When an inmate has been booked into a jail and no judicial probable cause determination has been made, the Fourth Amendment governs the denial of medical care issue. Estate of Perry v. Wenzel, 2017 U.S. App. LEXIS 18010 (7th Cir. Sept. 18, 2017):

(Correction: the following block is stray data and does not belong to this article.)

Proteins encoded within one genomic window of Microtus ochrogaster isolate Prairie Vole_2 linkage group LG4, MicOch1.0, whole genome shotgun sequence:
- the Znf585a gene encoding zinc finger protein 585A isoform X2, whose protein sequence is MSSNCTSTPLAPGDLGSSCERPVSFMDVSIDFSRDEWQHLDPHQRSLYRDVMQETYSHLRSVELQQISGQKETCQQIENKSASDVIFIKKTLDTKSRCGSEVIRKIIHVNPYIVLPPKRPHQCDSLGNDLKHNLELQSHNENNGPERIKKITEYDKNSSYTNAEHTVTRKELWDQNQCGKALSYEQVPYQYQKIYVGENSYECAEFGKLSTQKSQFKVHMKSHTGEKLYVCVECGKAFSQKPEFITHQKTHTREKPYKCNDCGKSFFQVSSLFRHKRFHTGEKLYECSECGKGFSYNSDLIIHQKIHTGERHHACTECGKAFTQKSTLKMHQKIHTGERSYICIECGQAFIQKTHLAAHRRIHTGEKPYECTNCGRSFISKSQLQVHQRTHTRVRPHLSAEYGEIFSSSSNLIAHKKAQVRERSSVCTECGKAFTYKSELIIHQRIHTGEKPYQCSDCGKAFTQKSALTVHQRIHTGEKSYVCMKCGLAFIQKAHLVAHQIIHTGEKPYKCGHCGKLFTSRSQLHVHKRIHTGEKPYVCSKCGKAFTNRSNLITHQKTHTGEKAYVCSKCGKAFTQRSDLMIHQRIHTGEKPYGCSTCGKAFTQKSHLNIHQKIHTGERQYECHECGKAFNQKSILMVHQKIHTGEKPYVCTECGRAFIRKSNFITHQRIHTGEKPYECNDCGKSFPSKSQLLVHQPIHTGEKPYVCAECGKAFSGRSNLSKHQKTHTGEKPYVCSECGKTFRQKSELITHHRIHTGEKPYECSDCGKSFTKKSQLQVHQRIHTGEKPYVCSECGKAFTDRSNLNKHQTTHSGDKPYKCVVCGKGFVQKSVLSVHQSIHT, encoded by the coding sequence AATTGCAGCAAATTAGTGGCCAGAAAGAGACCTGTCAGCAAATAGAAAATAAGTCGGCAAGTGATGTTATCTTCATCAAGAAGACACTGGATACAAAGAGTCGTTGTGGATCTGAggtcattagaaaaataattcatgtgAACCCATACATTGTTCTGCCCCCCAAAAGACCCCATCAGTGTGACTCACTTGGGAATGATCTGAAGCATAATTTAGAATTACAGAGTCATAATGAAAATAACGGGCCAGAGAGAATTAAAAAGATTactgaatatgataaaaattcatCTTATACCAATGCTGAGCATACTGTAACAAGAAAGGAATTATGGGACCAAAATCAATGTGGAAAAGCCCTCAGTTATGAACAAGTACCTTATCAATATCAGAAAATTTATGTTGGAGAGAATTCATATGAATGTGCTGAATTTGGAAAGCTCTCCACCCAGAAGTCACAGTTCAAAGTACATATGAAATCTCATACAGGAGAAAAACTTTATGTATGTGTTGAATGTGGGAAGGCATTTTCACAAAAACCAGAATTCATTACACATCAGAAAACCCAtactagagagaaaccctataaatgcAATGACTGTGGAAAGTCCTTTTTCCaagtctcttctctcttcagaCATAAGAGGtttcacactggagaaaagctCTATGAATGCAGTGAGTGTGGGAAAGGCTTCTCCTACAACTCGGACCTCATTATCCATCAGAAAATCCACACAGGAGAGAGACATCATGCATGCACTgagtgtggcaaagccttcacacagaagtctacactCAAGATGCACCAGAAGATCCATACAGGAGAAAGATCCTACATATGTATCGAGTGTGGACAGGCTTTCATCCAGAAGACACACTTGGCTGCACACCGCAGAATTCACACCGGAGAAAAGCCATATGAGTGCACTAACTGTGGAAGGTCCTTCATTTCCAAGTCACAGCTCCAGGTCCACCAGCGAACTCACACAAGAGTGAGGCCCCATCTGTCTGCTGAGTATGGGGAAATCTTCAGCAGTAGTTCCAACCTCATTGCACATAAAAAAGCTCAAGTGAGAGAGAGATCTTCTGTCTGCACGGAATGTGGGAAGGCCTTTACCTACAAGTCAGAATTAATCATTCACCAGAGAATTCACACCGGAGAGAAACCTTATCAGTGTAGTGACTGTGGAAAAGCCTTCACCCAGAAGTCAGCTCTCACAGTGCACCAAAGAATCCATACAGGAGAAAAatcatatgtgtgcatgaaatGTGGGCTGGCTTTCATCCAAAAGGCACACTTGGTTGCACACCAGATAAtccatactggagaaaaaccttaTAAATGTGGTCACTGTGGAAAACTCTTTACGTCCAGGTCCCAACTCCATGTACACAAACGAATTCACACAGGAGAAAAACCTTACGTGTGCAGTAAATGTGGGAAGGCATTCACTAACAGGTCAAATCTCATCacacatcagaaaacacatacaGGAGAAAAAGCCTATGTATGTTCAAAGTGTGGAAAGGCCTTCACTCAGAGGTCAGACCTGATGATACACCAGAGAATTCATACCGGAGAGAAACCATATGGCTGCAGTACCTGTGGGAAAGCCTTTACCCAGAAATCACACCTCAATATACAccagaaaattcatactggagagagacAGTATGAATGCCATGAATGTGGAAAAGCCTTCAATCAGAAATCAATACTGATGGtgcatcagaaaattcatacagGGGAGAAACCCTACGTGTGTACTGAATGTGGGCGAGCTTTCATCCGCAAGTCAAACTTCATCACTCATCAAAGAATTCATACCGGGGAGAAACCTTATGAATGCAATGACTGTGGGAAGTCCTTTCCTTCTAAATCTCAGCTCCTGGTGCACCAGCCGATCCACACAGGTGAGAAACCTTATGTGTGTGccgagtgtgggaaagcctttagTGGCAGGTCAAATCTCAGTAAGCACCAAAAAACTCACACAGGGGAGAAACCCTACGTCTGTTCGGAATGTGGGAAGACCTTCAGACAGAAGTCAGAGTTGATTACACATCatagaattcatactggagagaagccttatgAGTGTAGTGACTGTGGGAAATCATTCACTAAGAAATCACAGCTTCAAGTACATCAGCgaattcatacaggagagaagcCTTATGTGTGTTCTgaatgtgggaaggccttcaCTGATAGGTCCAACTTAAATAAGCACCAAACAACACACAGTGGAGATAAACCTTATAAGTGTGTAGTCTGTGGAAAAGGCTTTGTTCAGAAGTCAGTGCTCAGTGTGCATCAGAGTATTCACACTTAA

The defendants urge us to narrowly define Perry’s right. But, in doing so, they are essentially urging us to conclude that because there is no case with the exact same fact pattern, qualified immunity applies. That is not what the qualified immunity analysis requires us to do. Rather, we find that in September 2010, it was clearly established that the Fourth Amendment governed claims by detainees who had yet to receive a judicial probable cause determination. See Williams, 509 F.3d at 403 (“Claims regarding conditions of confinement for pretrial detainees such as Williams, who have not yet had a judicial determination of probable cause (a Gerstein hearing), are instead governed by the Fourth Amendment and its objectively unreasonable standard.”). In 2007, in Williams, we identified the four factors later articulated in Ortiz, and upon which we have relied to evaluate the merits of Perry’s claims. And, if by 2010, it was clearly established that an officer or prison nurse’s actions were judged by the objectively reasonable standard of the Fourth Amendment, the failure to take any action in light of a serious medical need would violate that standard. Because Perry has met his burden at summary judgment of establishing that there was a violation of his constitutional rights and that that right was clearly established in 2010, his claims must be submitted to a jury for consideration.